Mark Scheifele

Jets send 1st-round pick Scheifele back to junior

1 Comment

After seven games and one goal, Mark Scheifele’s National Hockey League cameo is done.

Today, the Winnipeg Jets announced they’re sending Scheifele back to Barrie of the Ontario Hockey League. Scheifele, 18, was the first-ever pick of the “new” Jets, taken seventh overall at the 2011 NHL Entry Draft.

The news is noteworthy, but not much of a surprise. Scheifele was the NHL’s third-youngest player — a month older than Ryan Nugent-Hopkins and Mika Zibanejad — and at 6-foot-2, 184 pounds, a tad overmatched when it came to the physical stuff. (That said, Nugent-Hopkins is thriving despite being built like a rake.)

The positive for both the Jets and Scheifele is that in Barrie, he’ll be under watchful eye head coach Dale Hawerchuk. Hawerchuk is a borderline demigod in Winnipeg and was highly visible as the city regained an NHL team. The situation has good “synergy” to it, a word I promise to never use again.

Nice run, kid: Chicago sends Brandon Saad back to junior hockey

Brandon Saad

It was a nice run while it lasted for Chicago’s Brandon Saad. After getting to start on opening night alongside Jonathan Toews and Patrick Sharp and winding up practicing the past few days on the fourth line in Chicago, Saad is headed back to the OHL Saginaw Spirit.

Saad was trying to stick around with the Blackhawks after impressing Joel Quenneville in training camp enough so that Saad got a huge opportunity during Chicago’s opening night loss to Dallas. Since then, however, reality set in for the 18 year-old 2011 second round pick and down the depth chart he went.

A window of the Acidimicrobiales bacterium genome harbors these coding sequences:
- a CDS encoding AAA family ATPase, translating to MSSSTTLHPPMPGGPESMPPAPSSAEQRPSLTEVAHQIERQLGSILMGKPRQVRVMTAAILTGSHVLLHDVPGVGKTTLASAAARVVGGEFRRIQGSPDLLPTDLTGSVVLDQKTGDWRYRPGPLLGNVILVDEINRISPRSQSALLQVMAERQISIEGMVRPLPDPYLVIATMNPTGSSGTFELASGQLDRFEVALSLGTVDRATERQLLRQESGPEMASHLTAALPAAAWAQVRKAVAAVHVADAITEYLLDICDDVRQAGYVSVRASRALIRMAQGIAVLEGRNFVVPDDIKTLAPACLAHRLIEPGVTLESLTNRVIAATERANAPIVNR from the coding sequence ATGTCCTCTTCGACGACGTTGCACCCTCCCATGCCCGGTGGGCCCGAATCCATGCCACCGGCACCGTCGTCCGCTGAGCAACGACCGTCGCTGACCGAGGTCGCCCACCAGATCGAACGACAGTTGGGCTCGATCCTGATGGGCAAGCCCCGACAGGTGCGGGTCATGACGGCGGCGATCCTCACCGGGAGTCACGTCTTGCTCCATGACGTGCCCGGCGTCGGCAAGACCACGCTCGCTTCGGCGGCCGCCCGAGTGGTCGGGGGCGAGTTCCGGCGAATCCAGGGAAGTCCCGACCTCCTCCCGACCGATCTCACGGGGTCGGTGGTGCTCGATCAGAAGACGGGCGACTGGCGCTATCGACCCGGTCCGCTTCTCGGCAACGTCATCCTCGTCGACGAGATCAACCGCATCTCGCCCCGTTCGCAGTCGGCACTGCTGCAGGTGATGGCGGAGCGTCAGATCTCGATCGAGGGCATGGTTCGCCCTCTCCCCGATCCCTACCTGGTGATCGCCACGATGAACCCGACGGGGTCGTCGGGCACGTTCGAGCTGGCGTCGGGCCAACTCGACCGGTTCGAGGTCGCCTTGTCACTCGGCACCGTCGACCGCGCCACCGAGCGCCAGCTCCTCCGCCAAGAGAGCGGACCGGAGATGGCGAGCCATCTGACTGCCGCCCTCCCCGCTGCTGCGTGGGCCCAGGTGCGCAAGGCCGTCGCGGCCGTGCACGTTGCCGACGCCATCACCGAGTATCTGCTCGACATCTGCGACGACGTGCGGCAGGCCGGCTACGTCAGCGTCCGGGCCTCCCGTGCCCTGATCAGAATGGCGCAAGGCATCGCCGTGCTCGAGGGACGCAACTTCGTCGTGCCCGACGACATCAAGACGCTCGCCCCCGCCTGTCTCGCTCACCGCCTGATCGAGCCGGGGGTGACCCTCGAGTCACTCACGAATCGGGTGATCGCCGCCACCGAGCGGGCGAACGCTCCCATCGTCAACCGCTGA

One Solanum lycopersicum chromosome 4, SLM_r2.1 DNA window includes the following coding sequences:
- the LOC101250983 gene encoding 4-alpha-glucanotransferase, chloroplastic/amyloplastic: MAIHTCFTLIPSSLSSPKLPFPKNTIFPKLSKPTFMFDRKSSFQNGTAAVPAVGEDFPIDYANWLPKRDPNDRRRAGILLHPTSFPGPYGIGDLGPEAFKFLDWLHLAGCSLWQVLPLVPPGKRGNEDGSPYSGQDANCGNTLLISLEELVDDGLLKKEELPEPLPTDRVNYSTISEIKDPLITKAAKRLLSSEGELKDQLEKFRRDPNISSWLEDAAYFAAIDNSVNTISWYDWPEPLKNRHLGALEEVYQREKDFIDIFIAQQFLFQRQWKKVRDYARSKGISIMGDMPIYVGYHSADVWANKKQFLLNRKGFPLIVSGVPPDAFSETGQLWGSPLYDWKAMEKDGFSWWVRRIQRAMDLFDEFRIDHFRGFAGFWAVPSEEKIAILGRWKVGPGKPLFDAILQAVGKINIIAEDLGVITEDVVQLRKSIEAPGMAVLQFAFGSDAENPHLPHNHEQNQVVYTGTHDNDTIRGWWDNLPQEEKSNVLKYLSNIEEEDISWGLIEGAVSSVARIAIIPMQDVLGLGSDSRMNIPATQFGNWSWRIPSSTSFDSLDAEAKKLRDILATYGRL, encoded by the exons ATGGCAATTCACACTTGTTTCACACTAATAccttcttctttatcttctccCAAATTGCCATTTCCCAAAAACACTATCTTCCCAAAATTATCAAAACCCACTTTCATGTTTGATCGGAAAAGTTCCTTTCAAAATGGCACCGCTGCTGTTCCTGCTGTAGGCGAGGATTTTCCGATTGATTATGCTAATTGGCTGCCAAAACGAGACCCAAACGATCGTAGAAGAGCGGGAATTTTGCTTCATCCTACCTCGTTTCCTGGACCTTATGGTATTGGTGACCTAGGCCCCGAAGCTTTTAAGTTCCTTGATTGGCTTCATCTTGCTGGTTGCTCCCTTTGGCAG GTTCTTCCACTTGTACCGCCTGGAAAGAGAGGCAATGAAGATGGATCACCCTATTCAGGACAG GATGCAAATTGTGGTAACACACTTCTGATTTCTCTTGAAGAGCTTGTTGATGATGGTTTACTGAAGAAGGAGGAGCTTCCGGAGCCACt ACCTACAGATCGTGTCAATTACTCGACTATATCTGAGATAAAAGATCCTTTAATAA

In Saad’s two games he had no points and just three shots on goal. He’ll be more of a factor next season in training camp and after getting such a generous look this time around, things are looking up for Saad even though he’s likely very disappointed now.

Back to juniors: Panthers top pick Jonathan Huberdeau sent to Saint John

Jonathan Huberdeau

While we’re going to see guys like first round pick Mark Scheifele and Ryan Nugent-Hopkins get their shot to breakout with their respective teams this year, one guy we won’t be seeing in the NHL until at least next season is Jonathan Huberdeau.

The Panthers have decided to not get Huberdeau signed to his entry-level deal and give him the nine game preview treatment and will instead send him back to junior hockey with Saint John in the QMJHL.

Huberdeau’s selection in June at the draft coupled with Tallon’s big spending ways generated a ton of buzz for the Panthers this summer, but without Huberdeau it’s a bit of a buzzkill. That said, Huberdeau’s development comes first and if he’s not ready for primetime it’s best to send him back to juniors.

All youth is not lost in Florida, however, as last year’s first round pick, Erik Gudbranson, will start the year with the Panthers along the blue line. Gudbranson looked solid in camp last year but he and the Panthers couldn’t agree on a contract before the start of the season and he went back to juniors. Now Gudbranson is signed up and locked in and will be in the lineup on opening night. Given what the Panthers have going with their forwards and defensemen respectively, keeping a big defenseman around is a more pressing need than another forward.

Kings prospect Brayden Schenn is headed back to junior hockey

66893_thrashers_kings_hockey-braydenschenn